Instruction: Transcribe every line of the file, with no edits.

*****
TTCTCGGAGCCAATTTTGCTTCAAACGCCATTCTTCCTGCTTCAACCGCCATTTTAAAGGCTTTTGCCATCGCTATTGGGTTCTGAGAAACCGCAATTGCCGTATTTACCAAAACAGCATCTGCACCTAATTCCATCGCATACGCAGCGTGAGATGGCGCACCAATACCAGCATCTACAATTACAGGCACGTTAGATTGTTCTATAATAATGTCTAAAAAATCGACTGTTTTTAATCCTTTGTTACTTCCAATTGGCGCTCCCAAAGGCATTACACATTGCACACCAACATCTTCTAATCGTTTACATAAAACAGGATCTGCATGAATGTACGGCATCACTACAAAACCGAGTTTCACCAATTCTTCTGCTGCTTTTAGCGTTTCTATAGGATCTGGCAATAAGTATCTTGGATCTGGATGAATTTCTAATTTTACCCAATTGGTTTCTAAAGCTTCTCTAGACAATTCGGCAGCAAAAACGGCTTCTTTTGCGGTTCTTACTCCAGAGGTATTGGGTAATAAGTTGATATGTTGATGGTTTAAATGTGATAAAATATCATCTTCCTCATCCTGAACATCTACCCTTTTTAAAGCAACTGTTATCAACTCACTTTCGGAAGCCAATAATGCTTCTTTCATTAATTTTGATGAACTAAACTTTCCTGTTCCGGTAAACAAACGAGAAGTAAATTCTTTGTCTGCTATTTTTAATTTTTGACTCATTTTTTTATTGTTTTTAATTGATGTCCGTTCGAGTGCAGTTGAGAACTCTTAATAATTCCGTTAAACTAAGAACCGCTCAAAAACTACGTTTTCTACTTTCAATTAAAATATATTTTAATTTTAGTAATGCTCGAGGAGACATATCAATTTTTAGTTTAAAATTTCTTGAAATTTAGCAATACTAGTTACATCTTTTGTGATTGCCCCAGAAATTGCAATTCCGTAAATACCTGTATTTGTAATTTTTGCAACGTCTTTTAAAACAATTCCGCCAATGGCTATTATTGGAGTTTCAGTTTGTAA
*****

TTCTCGGAGCCAATTTTGCTTCAAACGCCATTCTTCCTGCTTCAACCGCCATTTTAAAGGCTTTTGCCATCGCTATTGGGTTCTGAGAAACCGCAATTGCCGTATTTACCAAAACAGCATCTGCACCTAATTCCATCGCATACGCAGCGTGAGATGGCGCACCAATACCAGCATCTACAATTACAGGCACGTTAGATTGTTCTATAATAATGTCTAAAAAATCGACTGTTTTTAATCCTTTGTTACTTCCAATTGGCGCTCCCAAAGGCATTACACATTGCACACCAACATCTTCTAATCGTTTACATAAAACAGGATCTGCATGAATGTACGGCATCACTACAAAACCGAGTTTCACCAATTCTTCTGCTGCTTTTAGCGTTTCTATAGGATCTGGCAATAAGTATCTTGGATCTGGATGAATTTCTAATTTTACCCAATTGGTTTCTAAAGCTTCTCTAGACAATTCGGCAGCAAAAACGGCTTCTTTTGCGGTTCTTACTCCAGAGGTATTGGGTAATAAGTTGATATGTTGATGGTTTAAATGTGATAAAATATCATCTTCCTCATCCTGAACATCTACCCTTTTTAAAGCAACTGTTATCAACTCACTTTCGGAAGCCAATAATGCTTCTTTCATTAATTTTGATGAACTAAACTTTCCTGTTCCGGTAAACAAACGAGAAGTAAATTCTTTGTCTGCTATTTTTAATTTTTGACTCATTTTTTTATTGTTTTTAATTGATGTCCGTTCGAGTGCAGTTGAGAACTCTTAATAATTCCGTTAAACTAAGAACCGCTCAAAAACTACGTTTTCTACTTTCAATTAAAATATATTTTAATTTTAGTAATGCTCGAGGAGACATATCAATTTTTAGTTTAAAATTTCTTGAAATTTAGCAATACTAGTTACATCTTTTGTGATTGCCCCAGAAATTGCAATTCCGTAAATACCTGTATTTGTAATTTTTGCAACGTCTTTTAAAACAATTCCGCCAATGGCTATTATTGGAGTTTCAGTTTGTAA